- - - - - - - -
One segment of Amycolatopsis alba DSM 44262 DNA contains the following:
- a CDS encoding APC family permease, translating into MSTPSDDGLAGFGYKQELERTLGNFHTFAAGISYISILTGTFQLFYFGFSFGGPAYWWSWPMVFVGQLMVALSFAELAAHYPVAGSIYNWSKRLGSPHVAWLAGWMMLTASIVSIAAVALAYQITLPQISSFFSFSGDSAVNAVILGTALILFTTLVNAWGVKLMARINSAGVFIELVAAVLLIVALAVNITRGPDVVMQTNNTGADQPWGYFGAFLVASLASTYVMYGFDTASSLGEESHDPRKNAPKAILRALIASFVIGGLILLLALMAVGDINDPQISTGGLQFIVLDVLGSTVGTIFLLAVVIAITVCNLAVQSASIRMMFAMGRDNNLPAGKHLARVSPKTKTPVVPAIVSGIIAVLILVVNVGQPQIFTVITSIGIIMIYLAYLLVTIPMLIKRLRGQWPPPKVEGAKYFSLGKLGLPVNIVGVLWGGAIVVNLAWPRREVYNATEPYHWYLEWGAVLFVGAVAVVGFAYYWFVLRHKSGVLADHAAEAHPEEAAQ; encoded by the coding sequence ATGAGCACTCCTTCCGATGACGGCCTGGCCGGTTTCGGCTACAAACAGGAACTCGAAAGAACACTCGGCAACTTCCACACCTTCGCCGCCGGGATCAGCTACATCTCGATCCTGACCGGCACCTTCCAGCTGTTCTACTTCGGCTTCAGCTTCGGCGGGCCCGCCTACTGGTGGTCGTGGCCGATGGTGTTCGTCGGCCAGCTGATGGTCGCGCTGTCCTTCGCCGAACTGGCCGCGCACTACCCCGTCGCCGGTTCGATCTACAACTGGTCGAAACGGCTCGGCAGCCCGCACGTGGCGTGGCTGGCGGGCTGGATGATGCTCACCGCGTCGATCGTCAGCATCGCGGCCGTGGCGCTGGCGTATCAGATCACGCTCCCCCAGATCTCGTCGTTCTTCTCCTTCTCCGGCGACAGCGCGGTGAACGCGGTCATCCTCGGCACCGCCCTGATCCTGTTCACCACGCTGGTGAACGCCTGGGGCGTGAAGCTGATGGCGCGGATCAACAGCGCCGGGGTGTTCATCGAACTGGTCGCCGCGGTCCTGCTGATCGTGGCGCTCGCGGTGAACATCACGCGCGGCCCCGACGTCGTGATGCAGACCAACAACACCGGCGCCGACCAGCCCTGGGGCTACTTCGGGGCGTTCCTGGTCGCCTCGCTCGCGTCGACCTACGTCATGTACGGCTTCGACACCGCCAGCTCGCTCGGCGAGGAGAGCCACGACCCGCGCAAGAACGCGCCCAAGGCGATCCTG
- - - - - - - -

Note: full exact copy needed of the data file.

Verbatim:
One segment of Amycolatopsis alba DSM 44262 DNA contains the following:
- a CDS encoding APC family permease, translating into MSTPSDDGLAGFGYKQELERTLGNFHTFAAGISYISILTGTFQLFYFGFSFGGPAYWWSWPMVFVGQLMVALSFAELAAHYPVAGSIYNWSKRLGSPHVAWLAGWMMLTASIVSIAAVALAYQITLPQISSFFSFSGDSAVNAVILGTALILFTTLVNAWGVKLMARINSAGVFIELVAAVLLIVALAVNITRGPDVVMQTNNTGADQPWGYFGAFLVASLASTYVMYGFDTASSLGEESHDPRKNAPKAILRALIASFVIGGLILLLALMAVGDINDPQISTGGLQFIVLDVLGSTVGTIFLLAVVIAITVCNLAVQSASIRMMFAMGRDNNLPAGKHLARVSPKTKTPVVPAIVSGIIAVLILVVNVGQPQIFTVITSIGIIMIYLAYLLVTIPMLIKRLRGQWPPPKVEGAKYFSLGKLGLPVNIVGVLWGGAIVVNLAWPRREVYNATEPYHWYLEWGAVLFVGAVAVVGFAYYWFVLRHKSGVLADHAAEAHPEEAAQ; encoded by the coding sequence ATGAGCACTCCTTCCGATGACGGCCTGGCCGGTTTCGGCTACAAACAGGAACTCGAAAGAACACTCGGCAACTTCCACACCTTCGCCGCCGGGATCAGCTACATCTCGATCCTGACCGGCACCTTCCAGCTGTTCTACTTCGGCTTCAGCTTCGGCGGGCCCGCCTACTGGTGGTCGTGGCCGATGGTGTTCGTCGGCCAGCTGATGGTCGCGCTGTCCTTCGCCGAACTGGCCGCGCACTACCCCGTCGCCGGTTCGATCTACAACTGGTCGAAACGGCTCGGCAGCCCGCACGTGGCGTGGCTGGCGGGCTGGATGATGCTCACCGCGTCGATCGTCAGCATCGCGGCCGTGGCGCTGGCGTATCAGATCACGCTCCCCCAGATCTCGTCGTTCTTCTCCTTCTCCGGCGACAGCGCGGTGAACGCGGTCATCCTCGGCACCGCCCTGATCCTGTTCACCACGCTGGTGAACGCCTGGGGCGTGAAGCTGATGGCGCGGATCAACAGCGCCGGGGTGTTCATCGAACTGGTCGCCGCGGTCCTGCTGATCGTGGCGCTCGCGGTGAACATCACGCGCGGCCCCGACGTCGTGATGCAGACCAACAACACCGGCGCCGACCAGCCCTGGGGCTACTTCGGGGCGTTCCTGGTCGCCTCGCTCGCGTCGACCTACGTCATGTACGGCTTCGACACCGCCAGCTCGCTCGGCGAGGAGAGCCACGACCCGCGCAAGAACGCGCCCAAGGCGATCCTG